A Supreme Court nomination may not have been the ideal time for Laura Bush to start acting like "Buy One, Get One Free" Hillary Clinton. At least President Clinton only allowed his wife to choose the attorney general. (Remember the good old days when first ladies only got to pick the poet laureate and the White House china pattern?)
Between cooking segments on the "Today" show this week, Laura rolled out the straw man – sorry, "straw person" – argument that the criticism of Miers was rooted in "sexism" (which is such a chick thing to say).
I'm a gyno-American, and I strenuously object.
The only sexism involved in the Miers nomination is the administration's claim that once they decided they wanted a woman, Miers was the best they could do. Let me just say, if the top male lawyer in the country is John Roberts and the top female lawyer is Harriet Miers, we may as well stop allowing girls to go to law school.
Ah, but perhaps you were unaware of Miers' many other accomplishments. Apparently she was THE FIRST WOMAN in Dallas to have a swimming pool in her back yard! And she was THE FIRST WOMAN with a safety deposit box at the Dallas National Bank! And she was THE FIRST WOMAN to wear pants at her law firm! It's simply amazing! And did you know she did all this while being a woman?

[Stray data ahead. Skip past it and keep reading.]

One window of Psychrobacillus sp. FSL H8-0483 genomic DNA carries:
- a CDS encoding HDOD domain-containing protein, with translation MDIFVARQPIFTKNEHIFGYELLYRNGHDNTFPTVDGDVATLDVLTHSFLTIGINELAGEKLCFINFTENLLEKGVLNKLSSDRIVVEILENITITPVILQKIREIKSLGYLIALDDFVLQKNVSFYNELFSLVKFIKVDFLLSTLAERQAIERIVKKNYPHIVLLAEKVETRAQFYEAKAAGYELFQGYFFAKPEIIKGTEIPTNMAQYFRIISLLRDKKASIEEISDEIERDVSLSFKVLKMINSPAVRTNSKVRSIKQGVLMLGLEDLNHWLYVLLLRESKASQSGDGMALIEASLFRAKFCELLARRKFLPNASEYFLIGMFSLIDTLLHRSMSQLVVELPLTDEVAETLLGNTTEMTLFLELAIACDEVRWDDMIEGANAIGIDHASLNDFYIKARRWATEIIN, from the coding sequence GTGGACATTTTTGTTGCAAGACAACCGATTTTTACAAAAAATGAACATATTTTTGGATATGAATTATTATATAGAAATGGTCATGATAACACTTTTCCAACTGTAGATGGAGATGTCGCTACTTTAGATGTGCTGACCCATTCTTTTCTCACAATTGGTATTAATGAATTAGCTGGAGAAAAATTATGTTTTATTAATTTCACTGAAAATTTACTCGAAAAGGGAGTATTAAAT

I don't know when Republicans became the party that condescends to women, but I am not at all happy about this development. This isn't the year 1880. And by the way, even in 1880, Miers would not have been the "most qualified" of all women lawyers in the U.S., of which there were 75.
By 1950, there were more than 6,000 women lawyers, three female partners at major law firms and three female federal judges. She may be a nut who belonged to a subversive organization, but Ruth Bader Ginsburg graduated first in her class from Columbia Law School – and that was before Harriet Miers was applying to law school.
Women have been graduating at the top of their classes at the best law schools for 50 years. Today, women make up about 45 percent of the students at the nation's top law schools (and more than 50 percent at all law schools).
Which brings us to the other enraging argument being made by the Bush administration and its few remaining defenders – the claim of "elitism." I also don't know when the Republican Party stopped being the party of merit and excellence and became the party of quotas and lying about test scores, but I don't like that development, either.